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EPA Official: Chesapeake Bay “TMDL is Not a Regulation” - House Committee Members, Panelists Disagree

November 4, 2011
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On Thursday, the House Agriculture Subcommittee on Conservation, Energy, and Forestry held a public hearing, “To review the implementation of phase II of the Chesapeake Bay TMDL (Total Maximum Daily Load) Watershed Implementation Plans and their impact on rural communities.” The hearing was the Subcommittee’s second oversight hearing under my leadership to examine the Chesapeake Bay TMDL, controversial federal regulations through the Environmental Protection Agency to limit nutrient and sediment runoff in the Bay Watershed.  The first hearing, "To review the Chesapeake Bay TMDL, agricultural conservation practices, and their implications on national watersheds," was held on March 16, 2011. Here are several exchanges from the hearing:

“That’s a pretty amazing claim…I find that unbelievable.” – U.S. Representative Bob Goodlatte

“Regulation or not regulations, I happen to think they are regulations.  Looks like, smells like, tastes like regulations – I think it is…”Chairman Glenn ‘GT’ Thompson, Agriculture Subcommittee on Energy, Conservation, and Forestry

“Not a regulation?  My foot is not a regulation.  It sure is a regulation…The bottom Line, is if the states don’t dance to the tune… there are back stops that will be imposed, penalties imposed, from the federal government…”Secretary Michael Krancer, Pennsylvania Department of Environmental Protection

Not a Regulation?

Pennsylvania Department of Environmental Protection, Revised Chesapeake Bay Plan: “Under the above admittedly unrealistic best case scenario, the total estimated cost would be $8.7 billion…DEP does not believe that this expenditure is justifiable, and we are confident that sufficient reductions will accrue in other sectors to compensate for the lack of a septic retrofit program.” (Pa. Department of Environmental Protection – January, 2011)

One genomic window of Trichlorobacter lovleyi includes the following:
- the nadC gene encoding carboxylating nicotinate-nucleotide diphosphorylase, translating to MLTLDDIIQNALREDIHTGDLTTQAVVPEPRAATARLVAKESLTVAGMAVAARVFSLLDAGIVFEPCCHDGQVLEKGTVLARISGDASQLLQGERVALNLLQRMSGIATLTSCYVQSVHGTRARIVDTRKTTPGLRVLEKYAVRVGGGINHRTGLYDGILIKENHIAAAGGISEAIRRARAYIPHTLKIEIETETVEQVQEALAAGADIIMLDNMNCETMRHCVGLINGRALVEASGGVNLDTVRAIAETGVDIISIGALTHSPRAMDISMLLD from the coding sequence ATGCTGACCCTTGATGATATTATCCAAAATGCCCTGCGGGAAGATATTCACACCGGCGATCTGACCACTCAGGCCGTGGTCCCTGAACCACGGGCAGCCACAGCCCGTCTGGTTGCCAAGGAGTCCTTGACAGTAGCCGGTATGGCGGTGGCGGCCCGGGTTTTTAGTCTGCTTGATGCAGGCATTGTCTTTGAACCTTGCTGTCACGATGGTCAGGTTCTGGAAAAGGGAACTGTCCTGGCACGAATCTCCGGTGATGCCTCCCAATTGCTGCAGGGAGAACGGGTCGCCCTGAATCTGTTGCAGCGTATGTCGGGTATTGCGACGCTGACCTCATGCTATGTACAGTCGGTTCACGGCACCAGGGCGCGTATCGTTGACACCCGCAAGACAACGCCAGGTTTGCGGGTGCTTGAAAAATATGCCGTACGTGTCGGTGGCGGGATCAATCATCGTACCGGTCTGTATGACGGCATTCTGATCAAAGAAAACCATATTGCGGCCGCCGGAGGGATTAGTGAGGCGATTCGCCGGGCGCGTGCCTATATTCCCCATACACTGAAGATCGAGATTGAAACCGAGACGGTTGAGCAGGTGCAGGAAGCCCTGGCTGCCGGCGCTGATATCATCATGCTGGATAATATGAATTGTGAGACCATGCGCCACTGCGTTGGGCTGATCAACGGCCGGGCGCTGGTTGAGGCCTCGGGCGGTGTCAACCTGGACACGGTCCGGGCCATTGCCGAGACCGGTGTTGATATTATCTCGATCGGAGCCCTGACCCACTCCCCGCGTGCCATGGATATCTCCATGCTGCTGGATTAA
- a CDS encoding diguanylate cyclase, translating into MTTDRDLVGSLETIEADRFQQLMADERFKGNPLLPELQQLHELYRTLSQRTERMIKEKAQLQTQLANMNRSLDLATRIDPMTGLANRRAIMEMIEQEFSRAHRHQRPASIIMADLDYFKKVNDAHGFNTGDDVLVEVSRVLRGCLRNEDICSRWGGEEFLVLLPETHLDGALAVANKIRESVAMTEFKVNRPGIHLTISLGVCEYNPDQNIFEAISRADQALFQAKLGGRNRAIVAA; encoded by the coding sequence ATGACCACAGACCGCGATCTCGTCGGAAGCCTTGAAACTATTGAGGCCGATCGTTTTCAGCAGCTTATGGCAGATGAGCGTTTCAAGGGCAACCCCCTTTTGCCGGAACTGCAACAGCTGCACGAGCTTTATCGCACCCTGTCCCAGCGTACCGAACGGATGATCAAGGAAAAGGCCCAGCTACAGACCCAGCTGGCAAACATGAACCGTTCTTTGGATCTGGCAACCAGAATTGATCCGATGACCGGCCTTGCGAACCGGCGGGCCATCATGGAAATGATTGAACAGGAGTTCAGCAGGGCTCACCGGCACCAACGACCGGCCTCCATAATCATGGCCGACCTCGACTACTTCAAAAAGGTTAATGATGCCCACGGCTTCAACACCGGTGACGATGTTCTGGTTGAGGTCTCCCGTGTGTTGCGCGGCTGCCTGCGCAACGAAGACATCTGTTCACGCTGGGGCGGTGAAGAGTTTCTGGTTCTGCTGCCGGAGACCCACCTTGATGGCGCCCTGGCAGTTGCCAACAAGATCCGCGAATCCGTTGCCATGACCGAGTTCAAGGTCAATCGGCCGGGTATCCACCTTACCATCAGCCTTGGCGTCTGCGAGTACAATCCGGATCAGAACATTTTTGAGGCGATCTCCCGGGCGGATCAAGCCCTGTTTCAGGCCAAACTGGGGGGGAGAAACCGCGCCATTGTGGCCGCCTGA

EPA’s Public Discussion Draft, Coming Together on Clean Water: “Carrying out all of these principles is where the true “coming together” must happen to address the primary stressors from multiple angles: smarter regulations, stronger partnerships, more balanced and coordinated compliance and enforcement, more integrated approaches to capitalize on synergies…” (EPA – August, 2010)

  • “This combined approach of protecting healthy watersheds and restoring impaired waters will ultimately improve the overall state of our nation’s waters. Key EPA Actions: Implement current regulations for concentrated animal feeding operations (CAFOs) and propose new regulations to more effectively achieve pollutant reductions necessary to meet the Chesapeake Bay TMDL…” 

U.S. Senate Committee on Environment and Public Works: “..a huge leap forward in water quality like we saw in the 70’s after the passage of the CWA,” Lisa Jackson said.  While many people would echo this sentiment, EPA has proposed to achieve this by aggressively moving forward with rules that will “increase the regulatory universe.” EPA is working under the assumption that greater federal regulation produces greater environmental benefits…” (U.S. Senate Committee on Environment and Public Works – June, 2011)

  • “This report examines the increased regulatory universe and the impacts on state and local governments of several key regulations that EPA has either recently promulgated or is intending to implement in the next few months… These regulations are setting the stage for the entire country…”